#Outlander Season 4, Episode 5: Eye for an Eye | NY Times

Jamie doesn’t often fail. Sure, the broad strokes of history may be too powerful for him to change, but charisma is his calling card — those trustworthy leadership vibes have carried him through a lot of trouble. They certainly got him the 10,000 acres from the governor, which he’s eager to fill with Highland tenants.

He just can’t find any.

It’s fascinating to watch Jamie fail to charm, particularly with something this good to offer. Even Jamie is taken aback by the cool reception. He has to give farmer Brian the Full Court Jamie just to find out the problem. Turns out there’s unfair taxation by corrupt British officials who are lining their pockets, and Jamie is now a British landlord. Surrounded by regulators, he slowly realizes the precarious position he’s in.

What a perfect time to reintroduce Murtagh (Duncan Lacroix). He and Jamie fall right back into their old camaraderie. But even Murtagh doesn’t agree to resettle. He’s a regulator, too, righteously angry at a new British government that is too much like the old one.

In fact, Murtagh feels like Jamie as Jamie used to be, violently resisting unjust powers. Jamie is the one who changed, and now he is trapped between wary revolutionaries and a promise he made to a governor he doesn’t trust. This cold shoulder could be powerfully humbling for a man used to leading. It would feel more powerful if Murtagh hadn’t been wooed back quite so quickly, but this wasn’t an episode where Jamie was scheduled to suffer.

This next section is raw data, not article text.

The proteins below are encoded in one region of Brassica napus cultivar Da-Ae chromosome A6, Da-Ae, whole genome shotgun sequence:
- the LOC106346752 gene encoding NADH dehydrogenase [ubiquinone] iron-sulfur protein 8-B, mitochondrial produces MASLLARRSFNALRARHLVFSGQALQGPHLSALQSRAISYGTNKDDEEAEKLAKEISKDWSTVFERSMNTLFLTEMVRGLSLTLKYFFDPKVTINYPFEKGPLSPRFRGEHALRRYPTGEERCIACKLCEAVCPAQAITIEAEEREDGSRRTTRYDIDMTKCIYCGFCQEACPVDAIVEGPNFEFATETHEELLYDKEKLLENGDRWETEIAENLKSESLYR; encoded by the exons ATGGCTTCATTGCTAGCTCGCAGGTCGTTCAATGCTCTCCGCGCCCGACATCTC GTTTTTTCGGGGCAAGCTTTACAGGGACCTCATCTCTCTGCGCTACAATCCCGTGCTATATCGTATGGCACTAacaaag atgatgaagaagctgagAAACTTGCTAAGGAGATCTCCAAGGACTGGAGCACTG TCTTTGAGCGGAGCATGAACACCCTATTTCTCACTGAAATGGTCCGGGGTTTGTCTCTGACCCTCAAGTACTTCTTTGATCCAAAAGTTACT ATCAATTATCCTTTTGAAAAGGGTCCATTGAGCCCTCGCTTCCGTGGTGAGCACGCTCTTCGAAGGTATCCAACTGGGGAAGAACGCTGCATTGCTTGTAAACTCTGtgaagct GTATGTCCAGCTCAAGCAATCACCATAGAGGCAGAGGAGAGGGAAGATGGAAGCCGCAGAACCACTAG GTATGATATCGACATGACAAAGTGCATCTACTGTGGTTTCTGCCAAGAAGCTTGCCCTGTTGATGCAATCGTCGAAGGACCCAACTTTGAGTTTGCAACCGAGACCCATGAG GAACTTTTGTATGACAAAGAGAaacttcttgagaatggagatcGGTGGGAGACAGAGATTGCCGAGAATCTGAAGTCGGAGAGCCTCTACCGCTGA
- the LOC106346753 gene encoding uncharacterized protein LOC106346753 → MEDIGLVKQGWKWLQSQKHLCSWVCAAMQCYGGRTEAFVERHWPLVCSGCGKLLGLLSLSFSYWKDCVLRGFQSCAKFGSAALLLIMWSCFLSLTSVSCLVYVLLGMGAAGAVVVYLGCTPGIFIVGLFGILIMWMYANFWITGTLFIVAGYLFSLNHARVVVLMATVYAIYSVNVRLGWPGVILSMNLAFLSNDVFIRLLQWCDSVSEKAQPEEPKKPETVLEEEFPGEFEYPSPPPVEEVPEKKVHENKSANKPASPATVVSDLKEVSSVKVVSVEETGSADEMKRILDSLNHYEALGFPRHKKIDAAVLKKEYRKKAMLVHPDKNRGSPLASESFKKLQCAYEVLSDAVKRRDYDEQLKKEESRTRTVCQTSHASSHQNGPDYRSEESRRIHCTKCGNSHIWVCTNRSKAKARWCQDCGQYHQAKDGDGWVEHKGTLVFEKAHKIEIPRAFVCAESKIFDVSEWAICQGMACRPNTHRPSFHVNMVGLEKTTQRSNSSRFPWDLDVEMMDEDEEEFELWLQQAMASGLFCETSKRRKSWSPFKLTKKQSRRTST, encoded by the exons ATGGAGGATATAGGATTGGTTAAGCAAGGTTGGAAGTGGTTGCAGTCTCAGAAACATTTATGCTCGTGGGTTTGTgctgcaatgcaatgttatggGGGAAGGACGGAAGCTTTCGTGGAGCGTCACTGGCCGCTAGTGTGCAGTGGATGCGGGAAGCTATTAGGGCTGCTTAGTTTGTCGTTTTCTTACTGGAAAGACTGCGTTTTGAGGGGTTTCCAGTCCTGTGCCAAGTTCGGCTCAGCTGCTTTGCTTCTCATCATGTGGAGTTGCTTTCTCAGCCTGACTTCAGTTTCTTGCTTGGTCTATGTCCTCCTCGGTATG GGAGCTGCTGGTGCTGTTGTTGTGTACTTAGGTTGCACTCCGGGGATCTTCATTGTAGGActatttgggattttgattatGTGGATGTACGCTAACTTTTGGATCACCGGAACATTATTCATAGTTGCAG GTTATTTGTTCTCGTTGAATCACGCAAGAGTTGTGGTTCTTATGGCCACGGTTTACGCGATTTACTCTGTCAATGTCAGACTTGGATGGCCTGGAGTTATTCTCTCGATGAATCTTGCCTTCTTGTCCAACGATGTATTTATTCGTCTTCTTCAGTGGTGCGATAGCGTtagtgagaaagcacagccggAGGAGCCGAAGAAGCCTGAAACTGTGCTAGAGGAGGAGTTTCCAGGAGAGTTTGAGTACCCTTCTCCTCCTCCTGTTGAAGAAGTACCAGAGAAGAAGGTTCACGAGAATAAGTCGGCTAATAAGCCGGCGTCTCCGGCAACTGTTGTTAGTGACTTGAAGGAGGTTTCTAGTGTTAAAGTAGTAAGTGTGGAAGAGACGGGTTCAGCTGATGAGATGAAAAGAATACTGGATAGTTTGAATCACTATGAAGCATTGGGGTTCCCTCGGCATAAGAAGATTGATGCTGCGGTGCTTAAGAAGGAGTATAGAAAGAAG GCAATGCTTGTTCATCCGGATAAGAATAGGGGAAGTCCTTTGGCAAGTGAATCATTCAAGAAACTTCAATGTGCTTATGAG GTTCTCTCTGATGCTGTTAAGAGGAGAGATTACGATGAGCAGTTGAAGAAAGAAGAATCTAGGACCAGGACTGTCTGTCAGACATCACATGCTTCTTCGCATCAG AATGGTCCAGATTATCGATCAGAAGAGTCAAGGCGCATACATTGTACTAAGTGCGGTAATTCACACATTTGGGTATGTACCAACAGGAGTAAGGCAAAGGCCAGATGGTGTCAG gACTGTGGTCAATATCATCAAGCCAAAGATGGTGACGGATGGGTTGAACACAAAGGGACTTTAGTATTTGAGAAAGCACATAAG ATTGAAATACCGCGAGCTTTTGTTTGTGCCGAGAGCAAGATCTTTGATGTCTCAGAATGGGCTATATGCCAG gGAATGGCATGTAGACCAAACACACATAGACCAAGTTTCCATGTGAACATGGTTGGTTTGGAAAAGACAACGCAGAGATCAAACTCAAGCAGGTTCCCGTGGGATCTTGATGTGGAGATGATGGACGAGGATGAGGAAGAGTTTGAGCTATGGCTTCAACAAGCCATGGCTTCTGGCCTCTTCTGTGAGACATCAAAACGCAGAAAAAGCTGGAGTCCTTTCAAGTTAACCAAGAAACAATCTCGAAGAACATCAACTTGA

Claire is another story.

Claire is always interesting when separated from Jamie — sometimes more interesting than in moments when their relationship tends to make for consensus. (It’s one thing for Claire to assure Jamie she is fine with homesteading, and another to watch her contentedly feeding animals and knitting in the cabin.) She also makes her own friends among the Cherokee, picking herbs and exchanging vocabulary with Adawehi. It’s a quiet, genuine moment, which suggests that Jamie and Claire have worked to be good neighbors.

That changes after Herr Mueller (Urs Rechn), a neighboring German homesteader, pulls his gun on Cherokee men who have come to draw water from the stream outside his cabin, and Claire intervenes. The Muellers are set up as foils to Claire and Jamie: superstitious, bigoted, violent. Unfortunately, their position in the story doesn’t do much besides make Claire look good. When Tawodi (Will Strongheart) declares, “Water belongs to no one,” Claire gets the convenient heroism of agreeing, for all the good it does the Cherokee to hear “You’re right, but he doesn’t see it that way.”

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